Wednesday, November 30, 2011

Art: the mourning after

"Art is for the living. If someone has lived creatively and you are grateful, for goodness sake, write them a letter, or create a website about them; get an article about them published if you have the opportunity, or if you are an editor, commission tributes while she or he can read them. What is the point of making a fuss when they are gone? It is morbid and to me it seems inauthentic...Instead of lamenting the lost, we should be celebrating their achievements, and saying thank you, while they are still among us. So stop this saccharine artistic morbidity. Instead, pick your favourite living creative artist – and write them a fan letter."
-Jonathan Jones, The Guardian, UK

Full blog post here: "The mourning after: why we should celebrate artists while they are alive"

In his latest blog post, The Guardian's Jonathan Jones writes about the loss of Cy Twombly, Lucien Freud, and Ken Russell. His overall point being that the rush of the arts media to heap praise and tributes on the recently departed artists comes too late. Now, the people Jones mentions were hardly unknown and did live to see their work exhibited or seen by wide audiences. I think that it's the lesser-known people who should have a chance to have an encouraging note or two, especially from people that they don't know and may never meet. 

I come across a lot of images of artwork on the web and when something strikes me in a particular way, be it art, design, photography, or music, I'll often find a way to let the artist know how I feel about their work, mostly via email and sometimes by posting about their work either on this blog or elsewhere. 

I don't do this to "network" or to gain some other in-kind favor or notice, I do it because something about their work grabbed me. I do so for the same reason that Jonathan Jones mentions in his blog post for the Guardian; that we should celebrate artistic achievements while artists are alive and can appreciate the thoughts and accolades from peers and others.  


Nancy Natale said...

Showing appreciation for the work of living artists encourages them to continue their work and demonstrates that someone out there is looking and on the same wavelength. I like it (and I do it). And by the way, I really admire your work virtually and hope to see it in the flesh one of these days.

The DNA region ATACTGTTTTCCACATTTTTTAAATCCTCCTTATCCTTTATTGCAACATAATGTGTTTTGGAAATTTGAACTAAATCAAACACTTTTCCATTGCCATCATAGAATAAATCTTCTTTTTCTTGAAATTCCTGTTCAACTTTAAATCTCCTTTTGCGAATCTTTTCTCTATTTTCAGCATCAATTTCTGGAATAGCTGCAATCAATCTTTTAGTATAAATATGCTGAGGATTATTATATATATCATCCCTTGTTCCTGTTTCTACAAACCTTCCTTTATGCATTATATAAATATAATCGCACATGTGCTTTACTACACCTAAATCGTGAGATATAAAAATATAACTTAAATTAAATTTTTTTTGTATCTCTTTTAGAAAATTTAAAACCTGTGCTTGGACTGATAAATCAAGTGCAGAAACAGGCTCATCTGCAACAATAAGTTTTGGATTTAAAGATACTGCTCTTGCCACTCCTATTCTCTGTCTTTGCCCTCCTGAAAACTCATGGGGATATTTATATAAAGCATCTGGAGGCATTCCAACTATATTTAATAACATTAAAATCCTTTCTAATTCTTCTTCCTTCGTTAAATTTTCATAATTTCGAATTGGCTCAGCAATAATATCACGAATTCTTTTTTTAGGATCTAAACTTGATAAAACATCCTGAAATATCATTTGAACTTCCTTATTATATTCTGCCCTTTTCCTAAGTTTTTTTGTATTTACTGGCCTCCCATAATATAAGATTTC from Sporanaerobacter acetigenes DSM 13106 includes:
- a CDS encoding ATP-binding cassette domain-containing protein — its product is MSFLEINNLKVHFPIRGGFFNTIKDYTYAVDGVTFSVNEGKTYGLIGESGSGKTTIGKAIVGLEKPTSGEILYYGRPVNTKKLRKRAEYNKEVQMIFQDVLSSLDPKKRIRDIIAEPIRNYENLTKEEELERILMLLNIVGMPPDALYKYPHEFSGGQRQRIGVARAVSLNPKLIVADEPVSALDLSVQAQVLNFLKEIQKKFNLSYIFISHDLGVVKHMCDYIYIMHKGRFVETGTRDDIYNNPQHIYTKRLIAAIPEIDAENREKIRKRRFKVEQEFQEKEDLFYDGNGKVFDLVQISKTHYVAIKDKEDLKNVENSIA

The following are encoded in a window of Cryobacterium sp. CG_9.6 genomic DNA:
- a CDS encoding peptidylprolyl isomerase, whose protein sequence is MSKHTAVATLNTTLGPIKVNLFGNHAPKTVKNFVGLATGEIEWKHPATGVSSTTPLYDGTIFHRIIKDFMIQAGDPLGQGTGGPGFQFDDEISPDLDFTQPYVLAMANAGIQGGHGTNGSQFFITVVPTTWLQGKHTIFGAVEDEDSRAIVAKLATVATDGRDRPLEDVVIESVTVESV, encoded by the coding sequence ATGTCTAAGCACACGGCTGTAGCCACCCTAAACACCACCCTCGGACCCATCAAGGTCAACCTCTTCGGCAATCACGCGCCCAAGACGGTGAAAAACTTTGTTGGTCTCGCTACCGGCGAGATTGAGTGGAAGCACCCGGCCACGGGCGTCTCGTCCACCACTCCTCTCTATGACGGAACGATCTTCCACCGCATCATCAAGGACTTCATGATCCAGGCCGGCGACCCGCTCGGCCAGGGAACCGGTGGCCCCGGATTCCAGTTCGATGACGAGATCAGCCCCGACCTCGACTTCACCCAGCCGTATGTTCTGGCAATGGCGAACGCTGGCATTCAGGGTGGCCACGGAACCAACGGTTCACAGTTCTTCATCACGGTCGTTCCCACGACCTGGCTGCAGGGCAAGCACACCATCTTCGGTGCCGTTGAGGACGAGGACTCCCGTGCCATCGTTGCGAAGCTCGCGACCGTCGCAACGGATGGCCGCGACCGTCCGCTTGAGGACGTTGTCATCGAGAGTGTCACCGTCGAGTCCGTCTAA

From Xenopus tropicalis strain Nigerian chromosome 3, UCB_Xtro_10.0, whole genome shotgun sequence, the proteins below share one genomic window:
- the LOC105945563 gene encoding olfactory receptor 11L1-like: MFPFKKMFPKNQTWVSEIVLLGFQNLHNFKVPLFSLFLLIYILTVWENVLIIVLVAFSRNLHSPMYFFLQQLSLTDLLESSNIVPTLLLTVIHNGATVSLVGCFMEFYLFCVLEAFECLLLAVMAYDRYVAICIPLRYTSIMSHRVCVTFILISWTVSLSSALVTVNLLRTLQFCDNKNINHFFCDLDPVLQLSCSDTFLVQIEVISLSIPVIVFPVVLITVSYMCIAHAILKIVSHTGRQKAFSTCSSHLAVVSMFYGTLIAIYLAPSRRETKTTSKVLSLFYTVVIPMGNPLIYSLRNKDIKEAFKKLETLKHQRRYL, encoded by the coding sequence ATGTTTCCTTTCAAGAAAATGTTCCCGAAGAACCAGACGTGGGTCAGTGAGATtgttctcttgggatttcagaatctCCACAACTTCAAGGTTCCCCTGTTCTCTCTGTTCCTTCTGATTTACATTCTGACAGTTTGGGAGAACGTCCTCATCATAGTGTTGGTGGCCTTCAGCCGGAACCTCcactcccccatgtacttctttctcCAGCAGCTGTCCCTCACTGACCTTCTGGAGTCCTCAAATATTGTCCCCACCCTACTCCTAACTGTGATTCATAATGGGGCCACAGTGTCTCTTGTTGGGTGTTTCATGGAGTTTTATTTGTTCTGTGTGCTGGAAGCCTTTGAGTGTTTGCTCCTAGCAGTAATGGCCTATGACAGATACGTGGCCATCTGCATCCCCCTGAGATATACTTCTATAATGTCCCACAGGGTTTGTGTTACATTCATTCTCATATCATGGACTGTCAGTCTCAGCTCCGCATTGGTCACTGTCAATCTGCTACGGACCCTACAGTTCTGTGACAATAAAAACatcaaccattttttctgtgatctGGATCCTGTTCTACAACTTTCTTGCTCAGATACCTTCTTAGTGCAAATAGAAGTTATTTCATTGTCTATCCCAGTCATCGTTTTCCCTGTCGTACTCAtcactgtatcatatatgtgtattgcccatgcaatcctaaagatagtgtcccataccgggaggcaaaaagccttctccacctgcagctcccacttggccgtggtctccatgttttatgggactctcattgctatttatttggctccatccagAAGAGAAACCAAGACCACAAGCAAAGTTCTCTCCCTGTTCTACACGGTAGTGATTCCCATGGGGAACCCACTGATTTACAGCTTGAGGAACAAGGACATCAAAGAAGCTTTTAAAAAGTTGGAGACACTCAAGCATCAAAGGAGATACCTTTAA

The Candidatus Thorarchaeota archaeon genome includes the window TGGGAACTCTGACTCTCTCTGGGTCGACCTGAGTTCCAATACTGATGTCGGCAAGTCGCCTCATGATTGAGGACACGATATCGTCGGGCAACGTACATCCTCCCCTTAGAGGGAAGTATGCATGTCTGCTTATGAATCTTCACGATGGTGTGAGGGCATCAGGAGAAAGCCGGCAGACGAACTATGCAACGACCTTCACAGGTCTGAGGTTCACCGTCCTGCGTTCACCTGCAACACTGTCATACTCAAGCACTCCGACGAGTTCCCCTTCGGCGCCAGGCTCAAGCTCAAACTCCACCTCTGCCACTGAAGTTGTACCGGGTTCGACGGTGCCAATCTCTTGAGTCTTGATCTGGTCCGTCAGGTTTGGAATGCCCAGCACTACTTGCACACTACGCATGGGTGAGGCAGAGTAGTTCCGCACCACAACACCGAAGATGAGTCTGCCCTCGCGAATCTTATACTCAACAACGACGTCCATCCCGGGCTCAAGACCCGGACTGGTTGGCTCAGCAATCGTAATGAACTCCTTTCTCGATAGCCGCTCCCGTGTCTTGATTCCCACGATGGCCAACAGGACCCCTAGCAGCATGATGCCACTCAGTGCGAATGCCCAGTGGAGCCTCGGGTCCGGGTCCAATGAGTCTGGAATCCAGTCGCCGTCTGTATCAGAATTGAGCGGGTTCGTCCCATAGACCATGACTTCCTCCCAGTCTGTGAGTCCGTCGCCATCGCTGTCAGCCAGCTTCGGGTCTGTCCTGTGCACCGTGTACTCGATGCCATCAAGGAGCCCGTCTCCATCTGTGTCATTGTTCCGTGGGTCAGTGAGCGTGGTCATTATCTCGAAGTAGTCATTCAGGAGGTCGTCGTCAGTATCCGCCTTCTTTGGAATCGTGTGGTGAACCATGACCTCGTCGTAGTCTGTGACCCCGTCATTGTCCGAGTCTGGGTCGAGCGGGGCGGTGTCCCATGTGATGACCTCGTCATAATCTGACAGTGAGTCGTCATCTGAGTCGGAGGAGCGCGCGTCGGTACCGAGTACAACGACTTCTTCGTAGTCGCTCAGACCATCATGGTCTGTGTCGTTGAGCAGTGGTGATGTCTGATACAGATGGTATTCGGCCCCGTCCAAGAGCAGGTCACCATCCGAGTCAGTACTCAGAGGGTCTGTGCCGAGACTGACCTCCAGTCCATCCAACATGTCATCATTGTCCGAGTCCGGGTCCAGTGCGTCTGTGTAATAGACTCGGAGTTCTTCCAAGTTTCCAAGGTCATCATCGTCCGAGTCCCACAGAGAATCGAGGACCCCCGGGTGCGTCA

Tim McFarlane said...

Nancy: Thanks a lot for reading and replying. I've been enjoying seeing what you've been working on virtually, also, particularly the "Running Stitches" series. It's developed into quite a rich body of work.

Stephanie Hoff Clayton said...

Your post makes a valuable statement, Tim, and Nancy summed it up very well in her comment.
It is my aim to do this.
One can't help but consider Vincent Van Gogh; how tragic that few encouraged him and celebrated his work while he was living. If only he had known...

harold hollingsworth said...

I'm with you on this theme, it's about the inspiration that others fuel in us, and why I'm truly grateful when I find works that I haven't seen before, and if I can, to let them know or even ask if it's available. I'm truly glad to witness your works Tim!

Tim McFarlane said...

Stephanie: Thanks. We'll never know, of course, but his times and some peers weren't ready for him.

Harold: Yes, it's definitely about the inspiration and recognition of the talent and integrity that dedicated people bring to their work.

Thank you, very much for that comment. I'm glad to witness your works, as well, Harold!

Sophie Munns said...

Had to share this via tumblr... a great thought...especially as I am leaving this comment at the start of the new year!

Tim McFarlane said...

Share away, Sophie! THanks for reading and commenting.